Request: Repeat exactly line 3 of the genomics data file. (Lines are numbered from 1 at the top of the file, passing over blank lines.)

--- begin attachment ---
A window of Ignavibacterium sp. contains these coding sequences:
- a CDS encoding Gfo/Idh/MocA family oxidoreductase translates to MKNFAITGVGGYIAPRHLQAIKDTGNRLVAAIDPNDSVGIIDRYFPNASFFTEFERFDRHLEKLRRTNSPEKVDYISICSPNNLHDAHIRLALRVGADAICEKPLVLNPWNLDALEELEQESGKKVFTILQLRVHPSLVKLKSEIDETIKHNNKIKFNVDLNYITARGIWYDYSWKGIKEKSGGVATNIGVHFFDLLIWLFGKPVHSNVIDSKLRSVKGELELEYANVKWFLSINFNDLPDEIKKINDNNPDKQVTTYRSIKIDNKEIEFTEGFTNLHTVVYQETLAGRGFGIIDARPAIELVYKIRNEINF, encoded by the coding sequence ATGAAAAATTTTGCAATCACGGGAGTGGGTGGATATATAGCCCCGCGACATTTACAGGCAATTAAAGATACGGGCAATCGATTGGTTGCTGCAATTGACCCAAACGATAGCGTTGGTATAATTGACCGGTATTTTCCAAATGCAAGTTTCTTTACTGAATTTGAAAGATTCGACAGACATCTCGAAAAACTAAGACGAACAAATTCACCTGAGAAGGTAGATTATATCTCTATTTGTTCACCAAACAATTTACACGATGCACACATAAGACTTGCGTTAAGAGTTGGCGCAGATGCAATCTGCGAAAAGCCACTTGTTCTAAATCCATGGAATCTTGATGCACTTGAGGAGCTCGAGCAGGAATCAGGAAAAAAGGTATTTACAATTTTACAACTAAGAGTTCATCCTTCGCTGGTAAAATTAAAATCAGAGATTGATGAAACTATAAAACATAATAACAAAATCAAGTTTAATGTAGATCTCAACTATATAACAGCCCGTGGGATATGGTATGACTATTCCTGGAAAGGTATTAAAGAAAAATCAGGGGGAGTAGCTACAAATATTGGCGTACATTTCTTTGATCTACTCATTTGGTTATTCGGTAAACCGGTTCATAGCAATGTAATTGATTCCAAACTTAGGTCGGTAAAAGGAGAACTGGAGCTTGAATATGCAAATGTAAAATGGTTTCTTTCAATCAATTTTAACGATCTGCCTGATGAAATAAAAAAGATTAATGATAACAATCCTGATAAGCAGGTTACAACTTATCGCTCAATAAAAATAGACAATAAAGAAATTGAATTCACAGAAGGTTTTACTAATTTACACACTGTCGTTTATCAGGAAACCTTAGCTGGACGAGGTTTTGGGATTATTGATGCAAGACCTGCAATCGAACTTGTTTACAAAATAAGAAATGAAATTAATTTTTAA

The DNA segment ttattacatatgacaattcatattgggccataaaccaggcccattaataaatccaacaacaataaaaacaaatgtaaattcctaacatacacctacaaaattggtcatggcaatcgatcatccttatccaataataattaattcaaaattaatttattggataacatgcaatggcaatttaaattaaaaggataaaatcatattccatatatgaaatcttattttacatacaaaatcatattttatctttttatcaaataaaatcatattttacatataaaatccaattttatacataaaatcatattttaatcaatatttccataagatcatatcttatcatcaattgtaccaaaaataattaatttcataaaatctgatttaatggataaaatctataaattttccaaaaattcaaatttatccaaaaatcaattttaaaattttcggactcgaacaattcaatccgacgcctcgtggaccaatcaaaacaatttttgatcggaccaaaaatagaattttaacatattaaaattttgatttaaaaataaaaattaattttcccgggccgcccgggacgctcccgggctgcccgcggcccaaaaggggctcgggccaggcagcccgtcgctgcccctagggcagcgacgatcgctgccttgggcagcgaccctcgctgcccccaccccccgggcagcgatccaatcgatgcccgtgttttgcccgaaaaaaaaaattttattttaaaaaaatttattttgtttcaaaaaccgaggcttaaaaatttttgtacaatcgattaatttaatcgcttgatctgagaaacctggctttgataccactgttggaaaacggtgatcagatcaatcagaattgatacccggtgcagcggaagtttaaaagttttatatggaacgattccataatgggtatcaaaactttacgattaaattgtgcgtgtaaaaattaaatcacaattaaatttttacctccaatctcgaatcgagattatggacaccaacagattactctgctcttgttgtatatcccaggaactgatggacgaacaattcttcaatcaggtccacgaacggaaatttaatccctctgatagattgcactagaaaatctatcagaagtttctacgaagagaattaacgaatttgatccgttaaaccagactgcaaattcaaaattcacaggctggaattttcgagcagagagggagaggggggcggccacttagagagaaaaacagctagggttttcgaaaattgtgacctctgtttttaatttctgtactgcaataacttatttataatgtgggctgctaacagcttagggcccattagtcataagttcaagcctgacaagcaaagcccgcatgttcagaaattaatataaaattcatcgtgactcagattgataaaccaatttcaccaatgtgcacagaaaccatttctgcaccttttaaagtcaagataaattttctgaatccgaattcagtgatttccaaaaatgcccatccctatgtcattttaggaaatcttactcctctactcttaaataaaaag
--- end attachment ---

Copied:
The DNA segment ttattacatatgacaattcatattgggccataaaccaggcccattaataaatccaacaacaataaaaacaaatgtaaattcctaacatacacctacaaaattggtcatggcaatcgatcatccttatccaataataattaattcaaaattaatttattggataacatgcaatggcaatttaaattaaaaggataaaatcatattccatatatgaaatcttattttacatacaaaatcatattttatctttttatcaaataaaatcatattttacatataaaatccaattttatacataaaatcatattttaatcaatatttccataagatcatatcttatcatcaattgtaccaaaaataattaatttcataaaatctgatttaatggataaaatctataaattttccaaaaattcaaatttatccaaaaatcaattttaaaattttcggactcgaacaattcaatccgacgcctcgtggaccaatcaaaacaatttttgatcggaccaaaaatagaattttaacatattaaaattttgatttaaaaataaaaattaattttcccgggccgcccgggacgctcccgggctgcccgcggcccaaaaggggctcgggccaggcagcccgtcgctgcccctagggcagcgacgatcgctgccttgggcagcgaccctcgctgcccccaccccccgggcagcgatccaatcgatgcccgtgttttgcccgaaaaaaaaaattttattttaaaaaaatttattttgtttcaaaaaccgaggcttaaaaatttttgtacaatcgattaatttaatcgcttgatctgagaaacctggctttgataccactgttggaaaacggtgatcagatcaatcagaattgatacccggtgcagcggaagtttaaaagttttatatggaacgattccataatgggtatcaaaactttacgattaaattgtgcgtgtaaaaattaaatcacaattaaatttttacctccaatctcgaatcgagattatggacaccaacagattactctgctcttgttgtatatcccaggaactgatggacgaacaattcttcaatcaggtccacgaacggaaatttaatccctctgatagattgcactagaaaatctatcagaagtttctacgaagagaattaacgaatttgatccgttaaaccagactgcaaattcaaaattcacaggctggaattttcgagcagagagggagaggggggcggccacttagagagaaaaacagctagggttttcgaaaattgtgacctctgtttttaatttctgtactgcaataacttatttataatgtgggctgctaacagcttagggcccattagtcataagttcaagcctgacaagcaaagcccgcatgttcagaaattaatataaaattcatcgtgactcagattgataaaccaatttcaccaatgtgcacagaaaccatttctgcaccttttaaagtcaagataaattttctgaatccgaattcagtgatttccaaaaatgcccatccctatgtcattttaggaaatcttactcctctactcttaaataaaaag